I'm looking into IFB systems but I really don't know much at all about them: how to set them up, use them, which ones to buy, what accessories (earpieces etc) to buy. I know the basic idea of what they do. You can send one feed off audio to an IFB receiver and then break in with another feed of audio from a different source (such as a director). But I don't know the practical application of this theory. I.e. Does that mean you have two IFB transmitter going to the one receiver? Or is it switched at the mixer level? I'm not expecting you guys to answer all these questions or explain everythin about IFB on this thread. But if someone could point me in the direction of some information where I could learn about IFB- maybe a website or a book - that would be fantastic. I haven't had much luck looking for info myself.
Sound Devices 552
Sanken COS-11 D
Ed, can you please give a little more info on how you want to use the IFB system?... eg. portable location work, Outside Broadcast work, News / satellite remotes, Studio, feeding directions to tallent.
Do you have access to mains powering for the transmitter? how many people do you want to use the system?
I probably want to use it for a number of these purposes. I do a lot of location sound recording where I want to give the director a wireless feed. Also I want to be able to set it up so the talent can receive messages from the director. Also I want to have a wireless communications link with a boom operator so he can be listening to the sound mix but also receive messages from me that are not recorded to the mix. But like I said in my first post, I'm not so much asking you to answer all my questions and explain IFB to me but rather hoping someone could point me in the direction of more in depth information about IFB. Maybe a good website or book where I can learn about it.
Sound Devices 552
Sanken COS-11 D
An IFB (Interupted Fold Back) system is basicly 2 things.
1. How to move the signal..?
Cable or Wireless... Now you mentioned that you do location work so battery powered would be the go, I know that Sennheiser do a portable IEM (In Ear Monitor)system that is the same size as the portable radio mic TX / RX packs.
Other brands that might be worth looking at might be Comrex, Sennheiser, Shure, Lectrosonics, MiPro. Many of the transmitteres are mains powered and some are stereo.
Radio mics can also be used as IFB systems with the talant wearing a portable reciever. I own several Sennheiser G2 kits and have used them as an IFB set up, not ideal in loud noise level locations. I dont use an IFB that often and it seems to do the job.
I have also tried MP3 FM transmitters on the FM radio band with marginal sucess.
2. What signal are you going to feed the IFB system? I have often used the right channel to create the IFB feed, the director could use a mic panned right then fed to the IFB transmitter.
Still leaving the left channel to do the audio on the shoot.
Or another mixer could be set up to feed the transmitter (a cheap low cost audio mixer is fine as high quality is not required)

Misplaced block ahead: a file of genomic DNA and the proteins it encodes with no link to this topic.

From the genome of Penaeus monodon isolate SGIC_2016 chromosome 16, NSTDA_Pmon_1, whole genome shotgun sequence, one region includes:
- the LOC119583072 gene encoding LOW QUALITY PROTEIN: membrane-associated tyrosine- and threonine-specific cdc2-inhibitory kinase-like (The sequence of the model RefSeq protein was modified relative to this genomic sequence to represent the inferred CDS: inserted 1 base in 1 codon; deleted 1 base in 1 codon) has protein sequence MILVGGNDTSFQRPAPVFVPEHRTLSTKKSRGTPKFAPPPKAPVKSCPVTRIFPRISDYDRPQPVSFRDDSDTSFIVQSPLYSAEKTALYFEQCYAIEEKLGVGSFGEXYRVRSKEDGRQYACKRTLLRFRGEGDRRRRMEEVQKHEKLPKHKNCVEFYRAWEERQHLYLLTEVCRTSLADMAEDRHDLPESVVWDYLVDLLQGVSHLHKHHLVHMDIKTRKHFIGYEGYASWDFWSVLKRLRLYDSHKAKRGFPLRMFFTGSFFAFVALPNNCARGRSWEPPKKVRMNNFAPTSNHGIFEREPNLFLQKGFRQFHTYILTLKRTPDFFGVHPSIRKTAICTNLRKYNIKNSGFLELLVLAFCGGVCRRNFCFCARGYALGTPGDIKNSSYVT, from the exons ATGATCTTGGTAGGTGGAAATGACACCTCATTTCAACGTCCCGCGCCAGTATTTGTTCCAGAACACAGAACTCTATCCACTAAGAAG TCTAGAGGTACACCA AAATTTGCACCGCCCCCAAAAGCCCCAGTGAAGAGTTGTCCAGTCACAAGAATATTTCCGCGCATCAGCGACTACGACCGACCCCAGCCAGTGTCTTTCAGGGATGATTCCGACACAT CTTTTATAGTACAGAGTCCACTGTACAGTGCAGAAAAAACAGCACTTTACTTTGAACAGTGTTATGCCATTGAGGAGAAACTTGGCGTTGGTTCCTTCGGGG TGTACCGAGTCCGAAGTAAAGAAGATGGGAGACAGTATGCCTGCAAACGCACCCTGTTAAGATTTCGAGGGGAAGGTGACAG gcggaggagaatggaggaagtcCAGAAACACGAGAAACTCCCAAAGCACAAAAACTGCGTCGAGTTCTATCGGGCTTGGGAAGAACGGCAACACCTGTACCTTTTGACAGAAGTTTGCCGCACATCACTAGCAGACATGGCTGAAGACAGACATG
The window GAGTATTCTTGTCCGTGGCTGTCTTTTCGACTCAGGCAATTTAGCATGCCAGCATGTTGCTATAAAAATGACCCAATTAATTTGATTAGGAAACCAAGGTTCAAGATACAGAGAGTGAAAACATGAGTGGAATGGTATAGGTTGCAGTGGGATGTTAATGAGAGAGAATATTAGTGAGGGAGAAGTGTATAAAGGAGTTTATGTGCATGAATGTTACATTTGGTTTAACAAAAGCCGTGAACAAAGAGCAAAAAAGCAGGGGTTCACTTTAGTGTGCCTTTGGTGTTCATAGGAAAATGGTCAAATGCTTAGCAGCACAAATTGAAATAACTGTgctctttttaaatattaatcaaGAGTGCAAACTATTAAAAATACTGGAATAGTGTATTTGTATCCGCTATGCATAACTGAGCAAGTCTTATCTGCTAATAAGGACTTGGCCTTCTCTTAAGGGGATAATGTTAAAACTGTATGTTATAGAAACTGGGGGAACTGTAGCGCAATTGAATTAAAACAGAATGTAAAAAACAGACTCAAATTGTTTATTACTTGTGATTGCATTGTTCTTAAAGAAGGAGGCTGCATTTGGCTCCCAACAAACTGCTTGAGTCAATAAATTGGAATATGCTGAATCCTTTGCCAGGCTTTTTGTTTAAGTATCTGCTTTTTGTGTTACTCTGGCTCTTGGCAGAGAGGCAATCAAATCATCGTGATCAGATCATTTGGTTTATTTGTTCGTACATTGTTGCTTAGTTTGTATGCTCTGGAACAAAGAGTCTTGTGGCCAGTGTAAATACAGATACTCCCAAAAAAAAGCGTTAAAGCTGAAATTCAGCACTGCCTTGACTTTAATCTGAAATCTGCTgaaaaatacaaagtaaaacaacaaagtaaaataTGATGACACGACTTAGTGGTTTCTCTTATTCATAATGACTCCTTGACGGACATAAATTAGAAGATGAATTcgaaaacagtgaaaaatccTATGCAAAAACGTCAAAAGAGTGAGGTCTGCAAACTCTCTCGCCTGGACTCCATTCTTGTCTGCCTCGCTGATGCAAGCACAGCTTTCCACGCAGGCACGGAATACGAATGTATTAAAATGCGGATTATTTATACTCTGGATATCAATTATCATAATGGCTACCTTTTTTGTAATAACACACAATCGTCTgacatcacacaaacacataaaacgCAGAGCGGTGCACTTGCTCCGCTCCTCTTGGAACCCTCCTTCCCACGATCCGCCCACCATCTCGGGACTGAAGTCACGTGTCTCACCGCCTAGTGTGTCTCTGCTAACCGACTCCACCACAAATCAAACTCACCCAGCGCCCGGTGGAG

I hope this helps a little for you.
The difference between Knowledge and Wisdom is... Knowledge is the knowing of facts.... Wisdom is the sensible application of good quality knowledge...
To my way of thinking "IFB" (and monitor or foldback in general) is something used by/for the "talent" (actors, musicians, conductors, etc.)
A boom operator should be monitoring the signal from their own microphone exclusively, else they will never know if what they are doing is causing what they are hearing. Now if they also need to be in on the "production intercom" that may be in addition to the clean feed of their own microphone.
And communication among the crew (behind the camera) is "production intercom" in my book. It is NOT the same as IFB and it is typically duplex (two-way). In some cases, the program audio (or at least a "scratch mix") may be leaked into the production intercom at a low level so that crew members can hear what is happening where they might otherwise be completely isolated from the program itself. My perspective is mainly from multi-camera live-switch video production. I believe that other kinds or productions (like Broadway stage plays, etc.) use very similar systems.
Again, IFB is a concept or a technique. It is rigged up however works best for the particular production. There is no single golden definition that applies equally everywhere. You seem to be wishing that "IFB" is a well-defined monolithic topic and I don't think it is. IFB is more pragmatic and situational than that.
"IFB" is a concept. Foldback (aka "monitor") is used in many different places from local newsreaders to rock musicians.
"Interruptable" foldback is a technique where the director (or whomever) can insert information and/or instructions into the audio that the "talent" is hearing. If the monitor/foldback feed is interrupted, it is done "in the mix" before it goes out to the earpieces or transmitter.
Foldback (or IFB) isn't required to be wireless. There are no good examples of any kind of system that uses two transmitters for one receiver, IFB included. In many places still today it is done with wired earpieces. (Hard-wired is ALWAYS more reliable than wireless, whatever you are talking about.) Now you could make the argument that hard-wired may be more vulnerable to tangling and tripping, less mobile, etc.
If you are considering IFB for some particular application, it would be good to reveal it here so that we can respond with relevant information. Perhaps you haven't found much information because your question is too broad and unfocused.
Hi Richard Crowley,
I'm glad i got to cross this thread as I'm trying to learn myself of IFB. It is my first time to handle audio. I'm doing a live link system (studio technology) linked by fiber and I got an IFB port, so I tried to research about it.